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VENTURA COUNTY REVIEW

Recognition Is Sweet for Oxnard Center's Fruit-Crate Ads

November 12, 1996|LEO SMITH | TIMES STAFF WRITER

Antique fruit crate labels can bring out the nostalgia in people. They can create a warm, homespun agricultural atmosphere.

And apparently they can bring out the shoppers.

That was the feeling of the Southern California Marketing Directors Assn., which presented the Oxnard Factory Outlet with a Bravo award for advertising excellence.

The 35-store outlet center, which opened its first retail shops in late May and early June 1994, was honored for an advertising campaign revolving around fruit-crate art used throughout its center and in its promotional materials.

"Our whole center was designed to look like it is agricultural in nature. Oxnard is the strawberry capital of Southern California, so we wanted to tie into that agricultural background," said General Manager Peggy Wimberley, who helped design the ad campaign after she joined the center in February 1995.

The Oxnard Factory Outlet was among nine winners out of 125 shopping centers throughout Southern California entered in the advertising competition. The award came in the category for shopping centers of 500,000 square feet and smaller. The Oxnard retail center also won a Bravo merit award for its color newspaper advertising.

Covering 147,218 square feet, the Oxnard Factory Outlet houses Bugle Boy, the Gap Outlet, Geoffrey Beene and other clothing and specialty stores, which sell their name brand merchandise at discount prices.

The center is a joint development of U.S. Outlets of Los Angeles, the St. Louis-based Fru-Con Development Corp. and Prime Retail LP, a Baltimore-based developer of outlet centers. Prime Retail is managing the Oxnard property.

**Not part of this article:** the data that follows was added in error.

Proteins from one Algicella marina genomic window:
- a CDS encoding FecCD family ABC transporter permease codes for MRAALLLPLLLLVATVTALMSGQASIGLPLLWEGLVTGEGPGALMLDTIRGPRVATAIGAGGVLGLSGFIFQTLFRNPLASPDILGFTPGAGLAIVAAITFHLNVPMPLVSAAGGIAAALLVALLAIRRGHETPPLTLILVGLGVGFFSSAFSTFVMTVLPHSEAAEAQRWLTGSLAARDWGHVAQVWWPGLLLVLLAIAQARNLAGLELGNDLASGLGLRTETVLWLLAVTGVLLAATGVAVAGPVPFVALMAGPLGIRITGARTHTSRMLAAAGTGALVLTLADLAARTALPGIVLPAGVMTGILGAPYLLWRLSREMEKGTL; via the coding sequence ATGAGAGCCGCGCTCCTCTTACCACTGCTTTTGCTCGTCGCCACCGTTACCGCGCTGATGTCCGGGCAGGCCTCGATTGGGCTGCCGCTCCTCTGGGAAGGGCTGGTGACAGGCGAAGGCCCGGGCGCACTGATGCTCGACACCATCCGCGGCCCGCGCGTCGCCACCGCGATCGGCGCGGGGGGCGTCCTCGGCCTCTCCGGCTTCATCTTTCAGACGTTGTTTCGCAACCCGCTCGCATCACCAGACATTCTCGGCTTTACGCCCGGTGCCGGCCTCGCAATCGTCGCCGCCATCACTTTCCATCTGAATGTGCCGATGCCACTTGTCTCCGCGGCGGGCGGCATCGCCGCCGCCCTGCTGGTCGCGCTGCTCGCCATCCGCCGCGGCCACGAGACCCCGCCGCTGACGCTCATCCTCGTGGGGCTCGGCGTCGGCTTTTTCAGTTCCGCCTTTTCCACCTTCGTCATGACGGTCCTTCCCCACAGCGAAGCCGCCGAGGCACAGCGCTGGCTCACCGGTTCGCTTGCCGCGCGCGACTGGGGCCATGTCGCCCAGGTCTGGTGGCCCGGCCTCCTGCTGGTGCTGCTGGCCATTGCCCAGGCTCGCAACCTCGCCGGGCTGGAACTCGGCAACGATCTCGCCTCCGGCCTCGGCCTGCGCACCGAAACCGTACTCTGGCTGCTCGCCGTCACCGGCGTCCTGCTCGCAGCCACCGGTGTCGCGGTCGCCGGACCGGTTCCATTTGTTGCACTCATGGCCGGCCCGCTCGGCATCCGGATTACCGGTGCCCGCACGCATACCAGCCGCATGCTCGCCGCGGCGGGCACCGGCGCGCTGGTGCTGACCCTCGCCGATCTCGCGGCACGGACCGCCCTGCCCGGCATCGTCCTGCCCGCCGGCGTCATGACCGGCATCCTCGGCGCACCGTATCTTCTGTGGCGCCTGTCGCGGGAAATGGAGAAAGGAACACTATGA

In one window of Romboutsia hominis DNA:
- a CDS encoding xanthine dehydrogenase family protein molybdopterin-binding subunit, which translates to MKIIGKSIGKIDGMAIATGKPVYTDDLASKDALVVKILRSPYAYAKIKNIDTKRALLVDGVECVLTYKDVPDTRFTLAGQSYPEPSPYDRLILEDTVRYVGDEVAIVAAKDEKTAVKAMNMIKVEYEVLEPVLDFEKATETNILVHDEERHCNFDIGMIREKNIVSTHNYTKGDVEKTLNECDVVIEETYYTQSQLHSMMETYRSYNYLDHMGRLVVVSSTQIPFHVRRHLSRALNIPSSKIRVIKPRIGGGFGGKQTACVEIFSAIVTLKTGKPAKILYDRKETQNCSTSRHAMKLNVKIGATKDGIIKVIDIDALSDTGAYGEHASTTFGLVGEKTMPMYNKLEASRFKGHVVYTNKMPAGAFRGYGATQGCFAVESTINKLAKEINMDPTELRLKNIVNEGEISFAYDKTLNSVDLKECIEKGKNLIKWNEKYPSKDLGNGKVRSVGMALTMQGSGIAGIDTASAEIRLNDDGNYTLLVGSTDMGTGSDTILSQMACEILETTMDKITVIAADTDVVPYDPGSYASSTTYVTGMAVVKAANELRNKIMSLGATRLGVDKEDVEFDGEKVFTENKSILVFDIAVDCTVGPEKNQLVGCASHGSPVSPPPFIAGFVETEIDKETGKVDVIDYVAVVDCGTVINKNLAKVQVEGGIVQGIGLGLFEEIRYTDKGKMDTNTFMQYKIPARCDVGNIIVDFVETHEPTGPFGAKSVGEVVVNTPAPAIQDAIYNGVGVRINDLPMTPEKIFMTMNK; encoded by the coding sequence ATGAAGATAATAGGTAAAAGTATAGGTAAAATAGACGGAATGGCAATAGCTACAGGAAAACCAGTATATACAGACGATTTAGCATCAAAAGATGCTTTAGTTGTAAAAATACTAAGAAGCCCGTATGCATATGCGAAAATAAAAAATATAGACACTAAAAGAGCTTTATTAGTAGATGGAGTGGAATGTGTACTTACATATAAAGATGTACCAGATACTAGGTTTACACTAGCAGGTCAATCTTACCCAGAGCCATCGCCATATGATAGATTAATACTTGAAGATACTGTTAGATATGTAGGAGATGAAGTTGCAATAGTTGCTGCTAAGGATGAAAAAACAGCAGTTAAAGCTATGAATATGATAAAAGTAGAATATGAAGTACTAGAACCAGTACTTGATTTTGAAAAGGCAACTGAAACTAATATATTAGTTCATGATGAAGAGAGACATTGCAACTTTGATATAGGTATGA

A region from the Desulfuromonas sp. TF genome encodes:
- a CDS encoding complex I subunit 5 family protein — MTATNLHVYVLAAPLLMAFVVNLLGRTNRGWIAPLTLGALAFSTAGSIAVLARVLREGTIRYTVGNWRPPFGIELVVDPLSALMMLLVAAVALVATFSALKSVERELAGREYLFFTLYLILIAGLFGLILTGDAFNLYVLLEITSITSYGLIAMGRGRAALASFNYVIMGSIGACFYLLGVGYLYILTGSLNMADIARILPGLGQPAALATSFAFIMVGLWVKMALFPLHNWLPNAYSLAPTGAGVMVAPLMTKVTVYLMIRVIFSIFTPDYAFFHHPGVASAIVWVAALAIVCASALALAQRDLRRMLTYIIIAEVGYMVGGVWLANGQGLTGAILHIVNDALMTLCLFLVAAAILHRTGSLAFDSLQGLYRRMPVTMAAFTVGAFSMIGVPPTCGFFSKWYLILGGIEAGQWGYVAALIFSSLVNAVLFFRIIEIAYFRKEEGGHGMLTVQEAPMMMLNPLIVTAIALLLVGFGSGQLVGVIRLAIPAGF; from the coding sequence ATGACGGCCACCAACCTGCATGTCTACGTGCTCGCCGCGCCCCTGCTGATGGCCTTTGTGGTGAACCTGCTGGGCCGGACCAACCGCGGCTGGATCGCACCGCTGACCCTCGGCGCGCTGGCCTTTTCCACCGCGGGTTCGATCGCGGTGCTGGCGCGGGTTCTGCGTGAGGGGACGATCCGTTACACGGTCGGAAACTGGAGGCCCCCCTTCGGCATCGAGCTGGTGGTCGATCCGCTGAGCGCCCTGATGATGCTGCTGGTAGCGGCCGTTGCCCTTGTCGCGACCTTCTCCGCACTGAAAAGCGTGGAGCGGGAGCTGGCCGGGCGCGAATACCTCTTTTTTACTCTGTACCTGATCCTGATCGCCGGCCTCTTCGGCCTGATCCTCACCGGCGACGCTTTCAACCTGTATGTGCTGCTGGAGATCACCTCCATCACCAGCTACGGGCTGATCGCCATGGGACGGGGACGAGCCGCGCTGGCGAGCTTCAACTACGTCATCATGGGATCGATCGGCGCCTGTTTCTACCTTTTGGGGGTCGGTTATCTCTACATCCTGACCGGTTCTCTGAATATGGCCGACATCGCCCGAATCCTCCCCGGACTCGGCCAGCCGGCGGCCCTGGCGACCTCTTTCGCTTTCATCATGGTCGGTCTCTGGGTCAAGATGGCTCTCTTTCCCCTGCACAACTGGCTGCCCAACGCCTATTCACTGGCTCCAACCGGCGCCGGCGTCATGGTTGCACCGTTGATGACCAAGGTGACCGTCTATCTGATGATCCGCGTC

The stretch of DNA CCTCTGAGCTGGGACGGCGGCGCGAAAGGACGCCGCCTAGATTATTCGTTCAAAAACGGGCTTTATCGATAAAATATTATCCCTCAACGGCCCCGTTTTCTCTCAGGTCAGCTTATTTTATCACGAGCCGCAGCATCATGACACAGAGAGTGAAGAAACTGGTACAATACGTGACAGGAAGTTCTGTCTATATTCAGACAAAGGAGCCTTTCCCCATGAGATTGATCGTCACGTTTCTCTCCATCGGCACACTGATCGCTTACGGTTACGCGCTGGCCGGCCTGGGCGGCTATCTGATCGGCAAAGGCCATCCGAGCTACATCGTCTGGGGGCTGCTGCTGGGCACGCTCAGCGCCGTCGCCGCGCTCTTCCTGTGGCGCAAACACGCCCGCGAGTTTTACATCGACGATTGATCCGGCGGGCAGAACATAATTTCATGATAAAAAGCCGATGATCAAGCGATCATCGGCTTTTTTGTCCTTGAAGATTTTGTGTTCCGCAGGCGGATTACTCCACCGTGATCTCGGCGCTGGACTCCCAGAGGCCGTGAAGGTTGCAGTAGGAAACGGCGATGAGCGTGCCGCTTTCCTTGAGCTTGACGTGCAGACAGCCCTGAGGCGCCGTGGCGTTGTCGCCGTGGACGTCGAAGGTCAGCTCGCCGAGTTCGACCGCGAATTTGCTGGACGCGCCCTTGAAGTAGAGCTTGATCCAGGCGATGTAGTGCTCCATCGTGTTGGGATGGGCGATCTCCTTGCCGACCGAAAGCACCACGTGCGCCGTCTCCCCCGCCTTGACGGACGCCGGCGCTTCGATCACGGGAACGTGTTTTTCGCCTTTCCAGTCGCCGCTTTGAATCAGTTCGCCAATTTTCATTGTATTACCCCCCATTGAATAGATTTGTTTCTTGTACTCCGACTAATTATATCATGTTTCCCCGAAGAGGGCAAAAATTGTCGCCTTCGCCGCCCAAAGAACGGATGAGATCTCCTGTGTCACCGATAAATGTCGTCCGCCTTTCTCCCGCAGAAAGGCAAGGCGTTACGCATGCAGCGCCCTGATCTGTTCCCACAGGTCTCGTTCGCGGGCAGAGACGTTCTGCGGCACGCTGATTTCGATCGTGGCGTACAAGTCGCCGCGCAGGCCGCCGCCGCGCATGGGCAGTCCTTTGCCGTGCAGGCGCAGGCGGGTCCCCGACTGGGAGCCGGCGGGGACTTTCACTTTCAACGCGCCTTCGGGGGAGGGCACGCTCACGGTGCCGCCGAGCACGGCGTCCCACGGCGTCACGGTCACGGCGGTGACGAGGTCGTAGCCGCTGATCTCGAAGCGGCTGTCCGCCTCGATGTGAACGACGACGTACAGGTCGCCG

Wimberley said the agricultural design of the fruit-crate campaign distinguishes Oxnard Factory Outlet from most other retail centers in the area.

"A lot of our competition goes more toward fashion-oriented advertising, but we decided a year ago that we just wanted to differentiate ourselves to let people know that we are more mid- to upper-range, without hitting the very exclusive designers," Wimberley said.

She said the fruit-crate design has received a good response from shoppers.

"A lot of fashion ads intimidate shoppers because they are based on a kind of lifestyle, and not everybody's lifestyle is high-fashion-oriented," she said. "Ours appeals to a lot of people because it is not intimidating. We've heard the comment many times that this is a comfortable place to be."

Connie Cashin, who owns Cashin Marketing of Sherman Oaks, worked with Wimberley on the fruit-crate strategy and is responsible for handling the center's marketing program.

The outlet center, Cashin said, is promoted heavily in the San Fernando Valley and Santa Barbara areas. She said matching the marketing program to the agricultural community surrounding it helps keep the center fresh in the minds of out-of-town visitors.

"Agriculture is an identifying thing for people," said Cashin, who includes among her clients the Janss Marketplace in Thousand Oaks, the Westlake Plaza, Westlake Shopping Center and the Five Points Shopping Center in Santa Barbara.

"When people think of Oxnard they think of the Strawberry Festival being there," she said. "We have really solid lines [of merchandise], but we're not real flashy. The fruit crates help reinforce that."

With the expansion of the Camarillo Factory Stores earlier this month and continued competition from other retail centers, Wimberley said effective marketing is more important than ever.

"This is a very dense retail market," she said, "but we are happy we have all this outlet shopping that we do in the county because it draws people from a very good radius."

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